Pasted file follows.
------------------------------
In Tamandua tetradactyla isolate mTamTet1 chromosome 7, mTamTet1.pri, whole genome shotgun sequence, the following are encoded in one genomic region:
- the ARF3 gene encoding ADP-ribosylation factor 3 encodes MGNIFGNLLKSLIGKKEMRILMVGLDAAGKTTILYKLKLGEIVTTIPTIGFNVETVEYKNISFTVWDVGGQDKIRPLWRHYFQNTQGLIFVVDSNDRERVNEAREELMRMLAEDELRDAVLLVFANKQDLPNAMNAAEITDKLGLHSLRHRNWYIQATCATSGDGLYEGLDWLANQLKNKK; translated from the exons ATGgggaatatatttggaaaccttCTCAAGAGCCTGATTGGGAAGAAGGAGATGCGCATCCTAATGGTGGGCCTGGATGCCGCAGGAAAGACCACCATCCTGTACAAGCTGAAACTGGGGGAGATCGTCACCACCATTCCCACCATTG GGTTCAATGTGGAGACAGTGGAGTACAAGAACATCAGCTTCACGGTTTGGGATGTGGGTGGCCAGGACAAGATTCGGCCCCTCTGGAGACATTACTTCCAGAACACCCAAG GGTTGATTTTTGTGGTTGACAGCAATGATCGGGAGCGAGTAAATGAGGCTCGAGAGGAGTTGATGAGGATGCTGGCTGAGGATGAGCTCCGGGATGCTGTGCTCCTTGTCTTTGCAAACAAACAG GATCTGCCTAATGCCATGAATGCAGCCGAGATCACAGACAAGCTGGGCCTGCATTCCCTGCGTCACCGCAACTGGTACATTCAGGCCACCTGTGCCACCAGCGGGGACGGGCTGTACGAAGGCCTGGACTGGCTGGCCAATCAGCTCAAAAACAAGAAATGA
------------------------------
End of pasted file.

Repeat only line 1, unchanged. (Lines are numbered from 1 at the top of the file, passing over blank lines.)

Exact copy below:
In Tamandua tetradactyla isolate mTamTet1 chromosome 7, mTamTet1.pri, whole genome shotgun sequence, the following are encoded in one genomic region: